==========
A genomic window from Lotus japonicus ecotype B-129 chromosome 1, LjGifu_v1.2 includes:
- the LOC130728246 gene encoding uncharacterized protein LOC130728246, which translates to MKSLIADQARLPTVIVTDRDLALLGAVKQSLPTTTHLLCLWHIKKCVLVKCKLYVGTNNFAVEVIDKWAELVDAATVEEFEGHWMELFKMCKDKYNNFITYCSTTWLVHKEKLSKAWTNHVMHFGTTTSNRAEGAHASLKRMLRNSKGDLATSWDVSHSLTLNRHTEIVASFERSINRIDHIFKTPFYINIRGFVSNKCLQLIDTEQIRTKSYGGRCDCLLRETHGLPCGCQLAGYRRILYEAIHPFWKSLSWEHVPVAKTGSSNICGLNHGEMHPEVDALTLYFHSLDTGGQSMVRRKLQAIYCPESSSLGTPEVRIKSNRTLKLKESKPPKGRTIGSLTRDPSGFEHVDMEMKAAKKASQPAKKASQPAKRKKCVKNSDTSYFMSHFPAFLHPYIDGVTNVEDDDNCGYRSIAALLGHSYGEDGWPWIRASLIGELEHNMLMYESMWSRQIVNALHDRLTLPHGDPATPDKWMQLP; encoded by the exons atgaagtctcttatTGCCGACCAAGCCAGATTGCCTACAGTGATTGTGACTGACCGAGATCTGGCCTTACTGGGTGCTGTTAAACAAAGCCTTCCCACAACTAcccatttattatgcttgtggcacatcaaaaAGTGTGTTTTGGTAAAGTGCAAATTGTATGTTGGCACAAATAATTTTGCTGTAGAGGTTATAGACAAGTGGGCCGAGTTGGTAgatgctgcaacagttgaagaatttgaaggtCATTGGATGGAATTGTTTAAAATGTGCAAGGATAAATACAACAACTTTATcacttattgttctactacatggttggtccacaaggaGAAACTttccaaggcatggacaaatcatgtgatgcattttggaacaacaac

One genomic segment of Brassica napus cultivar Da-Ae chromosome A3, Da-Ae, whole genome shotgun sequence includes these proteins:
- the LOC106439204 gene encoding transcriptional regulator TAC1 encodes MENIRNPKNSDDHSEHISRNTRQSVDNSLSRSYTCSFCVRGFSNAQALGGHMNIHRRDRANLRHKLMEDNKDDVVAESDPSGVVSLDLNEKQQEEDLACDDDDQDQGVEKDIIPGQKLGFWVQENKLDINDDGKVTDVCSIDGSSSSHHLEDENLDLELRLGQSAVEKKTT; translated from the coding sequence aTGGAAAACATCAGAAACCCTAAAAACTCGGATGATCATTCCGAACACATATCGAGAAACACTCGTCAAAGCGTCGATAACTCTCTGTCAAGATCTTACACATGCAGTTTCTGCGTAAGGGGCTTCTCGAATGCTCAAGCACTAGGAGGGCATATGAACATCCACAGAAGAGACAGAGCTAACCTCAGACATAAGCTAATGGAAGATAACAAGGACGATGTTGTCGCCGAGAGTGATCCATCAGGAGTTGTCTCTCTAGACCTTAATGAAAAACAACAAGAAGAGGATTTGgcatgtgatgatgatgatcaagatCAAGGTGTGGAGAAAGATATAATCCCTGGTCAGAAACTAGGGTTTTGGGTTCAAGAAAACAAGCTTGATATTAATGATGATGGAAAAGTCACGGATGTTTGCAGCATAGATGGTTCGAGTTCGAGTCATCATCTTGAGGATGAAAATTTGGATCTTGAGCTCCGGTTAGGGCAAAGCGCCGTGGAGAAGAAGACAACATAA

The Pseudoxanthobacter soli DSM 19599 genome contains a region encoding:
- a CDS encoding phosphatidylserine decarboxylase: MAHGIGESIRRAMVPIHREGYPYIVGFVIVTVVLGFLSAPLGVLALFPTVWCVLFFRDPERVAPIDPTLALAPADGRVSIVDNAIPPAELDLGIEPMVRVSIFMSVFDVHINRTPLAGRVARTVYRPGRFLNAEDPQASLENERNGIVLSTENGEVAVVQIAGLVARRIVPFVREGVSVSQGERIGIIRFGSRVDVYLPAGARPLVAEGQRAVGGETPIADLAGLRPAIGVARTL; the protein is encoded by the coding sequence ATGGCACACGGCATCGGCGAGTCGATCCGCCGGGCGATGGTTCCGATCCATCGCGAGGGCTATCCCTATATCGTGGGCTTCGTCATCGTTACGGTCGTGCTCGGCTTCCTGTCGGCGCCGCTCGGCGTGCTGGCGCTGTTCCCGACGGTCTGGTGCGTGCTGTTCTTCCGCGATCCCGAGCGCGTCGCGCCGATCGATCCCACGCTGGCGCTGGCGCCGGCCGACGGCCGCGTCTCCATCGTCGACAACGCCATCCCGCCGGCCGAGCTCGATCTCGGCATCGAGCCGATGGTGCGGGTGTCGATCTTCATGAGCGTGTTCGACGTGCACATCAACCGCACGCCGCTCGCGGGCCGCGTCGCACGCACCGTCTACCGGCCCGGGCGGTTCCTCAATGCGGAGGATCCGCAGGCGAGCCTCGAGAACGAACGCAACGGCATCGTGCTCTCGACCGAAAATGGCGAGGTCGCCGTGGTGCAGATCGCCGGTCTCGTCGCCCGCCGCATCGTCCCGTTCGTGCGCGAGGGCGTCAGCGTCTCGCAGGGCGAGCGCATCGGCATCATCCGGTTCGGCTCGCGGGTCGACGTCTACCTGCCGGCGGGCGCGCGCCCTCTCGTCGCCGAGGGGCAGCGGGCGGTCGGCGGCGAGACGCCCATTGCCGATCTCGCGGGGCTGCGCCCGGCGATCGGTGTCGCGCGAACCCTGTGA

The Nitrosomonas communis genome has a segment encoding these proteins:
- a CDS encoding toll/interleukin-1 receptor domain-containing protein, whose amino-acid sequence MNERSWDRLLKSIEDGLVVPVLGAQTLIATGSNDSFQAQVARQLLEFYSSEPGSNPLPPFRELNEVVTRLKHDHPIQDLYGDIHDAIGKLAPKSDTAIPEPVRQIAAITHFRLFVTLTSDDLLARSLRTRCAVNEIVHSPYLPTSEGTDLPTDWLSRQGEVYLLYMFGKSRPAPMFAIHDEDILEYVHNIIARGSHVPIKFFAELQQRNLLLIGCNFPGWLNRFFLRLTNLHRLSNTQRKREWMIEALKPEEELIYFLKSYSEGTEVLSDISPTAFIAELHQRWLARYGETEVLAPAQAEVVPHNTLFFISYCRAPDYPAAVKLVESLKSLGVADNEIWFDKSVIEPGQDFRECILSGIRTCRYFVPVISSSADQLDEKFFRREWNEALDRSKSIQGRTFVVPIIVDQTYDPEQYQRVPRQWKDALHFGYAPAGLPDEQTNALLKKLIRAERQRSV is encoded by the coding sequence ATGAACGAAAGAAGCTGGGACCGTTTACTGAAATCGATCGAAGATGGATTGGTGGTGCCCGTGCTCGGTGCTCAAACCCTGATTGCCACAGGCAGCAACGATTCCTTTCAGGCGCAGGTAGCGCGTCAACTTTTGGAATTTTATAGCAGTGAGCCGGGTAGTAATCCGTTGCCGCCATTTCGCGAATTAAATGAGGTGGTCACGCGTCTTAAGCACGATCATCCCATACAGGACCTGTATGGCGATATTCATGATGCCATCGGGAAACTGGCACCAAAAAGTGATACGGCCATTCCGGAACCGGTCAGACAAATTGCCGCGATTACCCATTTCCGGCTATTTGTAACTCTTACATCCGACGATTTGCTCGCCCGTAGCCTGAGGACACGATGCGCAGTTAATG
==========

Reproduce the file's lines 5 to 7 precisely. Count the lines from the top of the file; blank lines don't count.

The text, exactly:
The Pseudoxanthobacter soli DSM 19599 genome contains a region encoding:
- a CDS encoding phosphatidylserine decarboxylase: MAHGIGESIRRAMVPIHREGYPYIVGFVIVTVVLGFLSAPLGVLALFPTVWCVLFFRDPERVAPIDPTLALAPADGRVSIVDNAIPPAELDLGIEPMVRVSIFMSVFDVHINRTPLAGRVARTVYRPGRFLNAEDPQASLENERNGIVLSTENGEVAVVQIAGLVARRIVPFVREGVSVSQGERIGIIRFGSRVDVYLPAGARPLVAEGQRAVGGETPIADLAGLRPAIGVARTL; the protein is encoded by the coding sequence ATGGCACACGGCATCGGCGAGTCGATCCGCCGGGCGATGGTTCCGATCCATCGCGAGGGCTATCCCTATATCGTGGGCTTCGTCATCGTTACGGTCGTGCTCGGCTTCCTGTCGGCGCCGCTCGGCGTGCTGGCGCTGTTCCCGACGGTCTGGTGCGTGCTGTTCTTCCGCGATCCCGAGCGCGTCGCGCCGATCGATCCCACGCTGGCGCTGGCGCCGGCCGACGGCCGCGTCTCCATCGTCGACAACGCCATCCCGCCGGCCGAGCTCGATCTCGGCATCGAGCCGATGGTGCGGGTGTCGATCTTCATGAGCGTGTTCGACGTGCACATCAACCGCACGCCGCTCGCGGGCCGCGTCGCACGCACCGTCTACCGGCCCGGGCGGTTCCTCAATGCGGAGGATCCGCAGGCGAGCCTCGAGAACGAACGCAACGGCATCGTGCTCTCGACCGAAAATGGCGAGGTCGCCGTGGTGCAGATCGCCGGTCTCGTCGCCCGCCGCATCGTCCCGTTCGTGCGCGAGGGCGTCAGCGTCTCGCAGGGCGAGCGCATCGGCATCATCCGGTTCGGCTCGCGGGTCGACGTCTACCTGCCGGCGGGCGCGCGCCCTCTCGTCGCCGAGGGGCAGCGGGCGGTCGGCGGCGAGACGCCCATTGCCGATCTCGCGGGGCTGCGCCCGGCGATCGGTGTCGCGCGAACCCTGTGA

The Nitrosomonas communis genome has a segment encoding these proteins: